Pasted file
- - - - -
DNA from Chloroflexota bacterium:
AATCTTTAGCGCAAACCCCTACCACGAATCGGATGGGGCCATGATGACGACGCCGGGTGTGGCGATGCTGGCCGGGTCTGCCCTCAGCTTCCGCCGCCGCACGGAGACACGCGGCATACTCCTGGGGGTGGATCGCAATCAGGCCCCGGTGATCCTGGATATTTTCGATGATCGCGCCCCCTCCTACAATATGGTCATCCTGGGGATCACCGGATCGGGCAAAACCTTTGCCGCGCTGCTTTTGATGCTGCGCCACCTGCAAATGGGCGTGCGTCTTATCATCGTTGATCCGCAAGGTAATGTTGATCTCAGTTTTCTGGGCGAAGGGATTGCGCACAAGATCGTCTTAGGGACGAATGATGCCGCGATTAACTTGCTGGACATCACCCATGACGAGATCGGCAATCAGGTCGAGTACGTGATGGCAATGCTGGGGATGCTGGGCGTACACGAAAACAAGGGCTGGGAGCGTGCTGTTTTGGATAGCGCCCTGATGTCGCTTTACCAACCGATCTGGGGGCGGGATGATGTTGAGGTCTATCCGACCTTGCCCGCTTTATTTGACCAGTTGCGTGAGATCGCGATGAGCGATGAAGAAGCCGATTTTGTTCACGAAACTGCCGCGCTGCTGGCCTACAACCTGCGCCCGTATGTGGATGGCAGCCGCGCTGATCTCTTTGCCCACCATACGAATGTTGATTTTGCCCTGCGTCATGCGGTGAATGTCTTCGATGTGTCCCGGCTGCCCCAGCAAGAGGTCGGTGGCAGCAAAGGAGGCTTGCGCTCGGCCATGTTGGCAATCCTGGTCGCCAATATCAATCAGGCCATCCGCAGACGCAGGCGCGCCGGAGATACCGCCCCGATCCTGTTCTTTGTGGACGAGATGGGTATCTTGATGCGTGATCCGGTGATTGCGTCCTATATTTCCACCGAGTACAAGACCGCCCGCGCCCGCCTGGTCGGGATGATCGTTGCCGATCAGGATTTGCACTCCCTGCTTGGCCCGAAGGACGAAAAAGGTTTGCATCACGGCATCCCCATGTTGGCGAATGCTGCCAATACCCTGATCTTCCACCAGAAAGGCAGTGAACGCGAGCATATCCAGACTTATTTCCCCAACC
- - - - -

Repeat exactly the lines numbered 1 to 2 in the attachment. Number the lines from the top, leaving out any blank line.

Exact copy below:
DNA from Chloroflexota bacterium:
AATCTTTAGCGCAAACCCCTACCACGAATCGGATGGGGCCATGATGACGACGCCGGGTGTGGCGATGCTGGCCGGGTCTGCCCTCAGCTTCCGCCGCCGCACGGAGACACGCGGCATACTCCTGGGGGTGGATCGCAATCAGGCCCCGGTGATCCTGGATATTTTCGATGATCGCGCCCCCTCCTACAATATGGTCATCCTGGGGATCACCGGATCGGGCAAAACCTTTGCCGCGCTGCTTTTGATGCTGCGCCACCTGCAAATGGGCGTGCGTCTTATCATCGTTGATCCGCAAGGTAATGTTGATCTCAGTTTTCTGGGCGAAGGGATTGCGCACAAGATCGTCTTAGGGACGAATGATGCCGCGATTAACTTGCTGGACATCACCCATGACGAGATCGGCAATCAGGTCGAGTACGTGATGGCAATGCTGGGGATGCTGGGCGTACACGAAAACAAGGGCTGGGAGCGTGCTGTTTTGGATAGCGCCCTGATGTCGCTTTACCAACCGATCTGGGGGCGGGATGATGTTGAGGTCTATCCGACCTTGCCCGCTTTATTTGACCAGTTGCGTGAGATCGCGATGAGCGATGAAGAAGCCGATTTTGTTCACGAAACTGCCGCGCTGCTGGCCTACAACCTGCGCCCGTATGTGGATGGCAGCCGCGCTGATCTCTTTGCCCACCATACGAATGTTGATTTTGCCCTGCGTCATGCGGTGAATGTCTTCGATGTGTCCCGGCTGCCCCAGCAAGAGGTCGGTGGCAGCAAAGGAGGCTTGCGCTCGGCCATGTTGGCAATCCTGGTCGCCAATATCAATCAGGCCATCCGCAGACGCAGGCGCGCCGGAGATACCGCCCCGATCCTGTTCTTTGTGGACGAGATGGGTATCTTGATGCGTGATCCGGTGATTGCGTCCTATATTTCCACCGAGTACAAGACCGCCCGCGCCCGCCTGGTCGGGATGATCGTTGCCGATCAGGATTTGCACTCCCTGCTTGGCCCGAAGGACGAAAAAGGTTTGCATCACGGCATCCCCATGTTGGCGAATGCTGCCAATACCCTGATCTTCCACCAGAAAGGCAGTGAACGCGAGCATATCCAGACTTATTTCCCCAACC